Cassius did not rest on his laurels. Over the next four years, he patented four increasingly sophisticated iterations of his roaster, culminating in his masterpiece. It featured an enclosed heating system, a sort of Archimedes screw to move the beans back and forth, and a tilting chamber that poured the roasted beans neatly out. His employer advertised the device as the “Peerless.”

One of Cassius’s inventions doubled as a peanut roaster, and other Michigan-created roasters did double or triple duty. Daniel Denison of Troy invented a coffee roaster that also popped corn. George Merrick of Adrian created one that roasted coffee, popped corn, and roasted peanuts. Mathias Stein of Ypsilanti outdid them all with an intricate and fussy contraption that claimed to simultaneously roast coffee and heat sad-irons.

Mathias kept his day job of cigar-maker.

As coffee roasters became more commonplace in 1870s homes, the market for ground coffee, as Crombie had noted in 1882, dwindled away.

Coffee merchants, however, devised a new gambit to boost sales, borrowing a trick from across the pond, where the practice had a history so pervasive that laws were passed against it.

In 1891, an enterprising Philadelphia manufacturer began mailing samples of his product to grocers.

Dear Sir:

Herewith we present for your inspection a sample of coffee compound.

It contains nothing but the best of pure and healthful ingredients, and is made only in the bean shape.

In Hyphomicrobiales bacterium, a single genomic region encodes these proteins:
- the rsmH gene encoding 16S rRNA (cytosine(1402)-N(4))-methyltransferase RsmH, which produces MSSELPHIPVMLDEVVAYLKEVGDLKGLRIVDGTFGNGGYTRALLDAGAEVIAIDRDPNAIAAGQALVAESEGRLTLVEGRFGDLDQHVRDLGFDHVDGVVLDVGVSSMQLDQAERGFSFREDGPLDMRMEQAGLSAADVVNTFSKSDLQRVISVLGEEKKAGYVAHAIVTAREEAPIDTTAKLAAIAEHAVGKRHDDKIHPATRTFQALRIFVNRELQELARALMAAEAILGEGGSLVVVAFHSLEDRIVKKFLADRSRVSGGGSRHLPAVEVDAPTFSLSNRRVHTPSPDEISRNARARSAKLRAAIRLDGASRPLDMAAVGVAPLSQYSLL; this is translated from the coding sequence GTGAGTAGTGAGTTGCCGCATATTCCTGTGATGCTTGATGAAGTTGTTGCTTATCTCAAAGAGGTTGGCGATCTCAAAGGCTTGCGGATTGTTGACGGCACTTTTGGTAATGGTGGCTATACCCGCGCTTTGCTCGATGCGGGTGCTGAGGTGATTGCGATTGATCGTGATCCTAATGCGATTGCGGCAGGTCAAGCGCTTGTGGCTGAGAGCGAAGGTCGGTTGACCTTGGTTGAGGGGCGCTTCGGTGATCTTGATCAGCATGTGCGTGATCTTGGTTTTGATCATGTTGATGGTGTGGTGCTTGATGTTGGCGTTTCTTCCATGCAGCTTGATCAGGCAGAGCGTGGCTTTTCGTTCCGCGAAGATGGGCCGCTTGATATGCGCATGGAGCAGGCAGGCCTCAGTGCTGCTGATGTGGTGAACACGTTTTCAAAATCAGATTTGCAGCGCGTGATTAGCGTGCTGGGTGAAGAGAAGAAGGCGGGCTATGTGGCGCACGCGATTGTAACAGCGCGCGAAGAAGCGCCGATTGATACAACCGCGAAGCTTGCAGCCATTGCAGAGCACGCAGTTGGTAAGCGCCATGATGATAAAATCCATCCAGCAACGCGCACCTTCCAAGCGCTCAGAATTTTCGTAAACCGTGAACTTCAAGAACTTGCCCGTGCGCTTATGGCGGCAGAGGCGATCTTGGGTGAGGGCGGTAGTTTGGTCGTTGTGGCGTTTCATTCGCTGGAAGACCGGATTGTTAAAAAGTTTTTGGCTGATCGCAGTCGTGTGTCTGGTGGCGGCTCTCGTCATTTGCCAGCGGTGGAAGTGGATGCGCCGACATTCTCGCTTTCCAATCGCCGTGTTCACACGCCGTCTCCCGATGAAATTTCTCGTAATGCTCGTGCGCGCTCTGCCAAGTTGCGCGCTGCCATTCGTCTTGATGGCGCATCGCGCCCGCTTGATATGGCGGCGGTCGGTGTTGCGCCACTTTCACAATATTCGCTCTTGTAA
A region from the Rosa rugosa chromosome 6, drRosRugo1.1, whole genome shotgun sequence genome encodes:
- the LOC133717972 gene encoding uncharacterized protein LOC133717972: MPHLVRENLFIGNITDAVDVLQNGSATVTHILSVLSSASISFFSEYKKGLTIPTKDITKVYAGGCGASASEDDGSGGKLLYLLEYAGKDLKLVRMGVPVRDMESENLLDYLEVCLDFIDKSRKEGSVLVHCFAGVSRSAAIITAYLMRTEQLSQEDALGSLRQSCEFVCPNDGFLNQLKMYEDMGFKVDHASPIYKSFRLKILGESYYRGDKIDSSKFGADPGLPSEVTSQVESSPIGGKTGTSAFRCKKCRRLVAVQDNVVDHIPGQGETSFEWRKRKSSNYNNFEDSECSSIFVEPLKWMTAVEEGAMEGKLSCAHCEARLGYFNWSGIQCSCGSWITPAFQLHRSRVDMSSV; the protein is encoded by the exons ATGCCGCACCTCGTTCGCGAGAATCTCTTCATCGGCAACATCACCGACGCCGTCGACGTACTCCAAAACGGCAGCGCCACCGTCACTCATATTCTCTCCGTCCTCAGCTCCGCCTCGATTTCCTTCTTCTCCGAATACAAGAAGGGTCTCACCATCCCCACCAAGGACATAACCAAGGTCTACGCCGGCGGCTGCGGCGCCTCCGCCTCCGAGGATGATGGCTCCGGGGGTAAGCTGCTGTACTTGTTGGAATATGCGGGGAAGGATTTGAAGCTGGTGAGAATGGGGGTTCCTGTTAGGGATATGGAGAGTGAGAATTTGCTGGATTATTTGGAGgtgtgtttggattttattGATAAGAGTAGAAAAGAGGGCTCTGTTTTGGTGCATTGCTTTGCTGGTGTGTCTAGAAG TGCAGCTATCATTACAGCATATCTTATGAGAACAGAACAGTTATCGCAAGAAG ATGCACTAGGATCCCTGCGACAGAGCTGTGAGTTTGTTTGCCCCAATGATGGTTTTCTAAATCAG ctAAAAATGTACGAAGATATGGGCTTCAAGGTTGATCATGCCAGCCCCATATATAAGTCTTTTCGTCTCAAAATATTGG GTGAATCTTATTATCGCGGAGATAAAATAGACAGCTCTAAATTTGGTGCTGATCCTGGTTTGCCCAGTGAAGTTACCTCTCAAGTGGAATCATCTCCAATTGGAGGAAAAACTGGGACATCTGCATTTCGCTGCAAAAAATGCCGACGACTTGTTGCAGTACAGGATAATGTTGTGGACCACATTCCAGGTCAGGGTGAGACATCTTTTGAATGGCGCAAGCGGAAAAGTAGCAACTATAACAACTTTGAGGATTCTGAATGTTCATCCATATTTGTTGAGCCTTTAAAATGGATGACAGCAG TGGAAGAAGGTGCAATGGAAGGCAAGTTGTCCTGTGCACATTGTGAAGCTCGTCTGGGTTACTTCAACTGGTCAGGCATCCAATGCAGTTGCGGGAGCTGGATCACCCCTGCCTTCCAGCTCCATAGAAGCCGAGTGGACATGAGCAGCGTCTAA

By blending with the natural coffee bean you can improve it, and bring it within the reach of those unable to purchase at the present high price of coffee.

… In ordering, send sample of roast, so that we can match your goods …

Yours, etc.,


The Dowling beans were made of glucose, water, and rye flour mixed into a paste and pressed into a mold, then dried and roasted. Some counterfeiters made fake beans in machines that resembled contemporaneous candy machines.

Another bogus bean maker wrote:

Dear Sir:

I send you by this mail a sample of “imitation coffee.”

This is a manufactured bean, and composed of flour; you can easily mix 15 per cent of this substitute in with genuine coffee that ranges in price from 20 to 22 cents, and it will improve the flavor of the same; it granulates the same as coffee. If you deal with us it will be in the most strict confidence.

…  By the use of our bean you can increase your profits to 11 cents per pound and improve the flavor …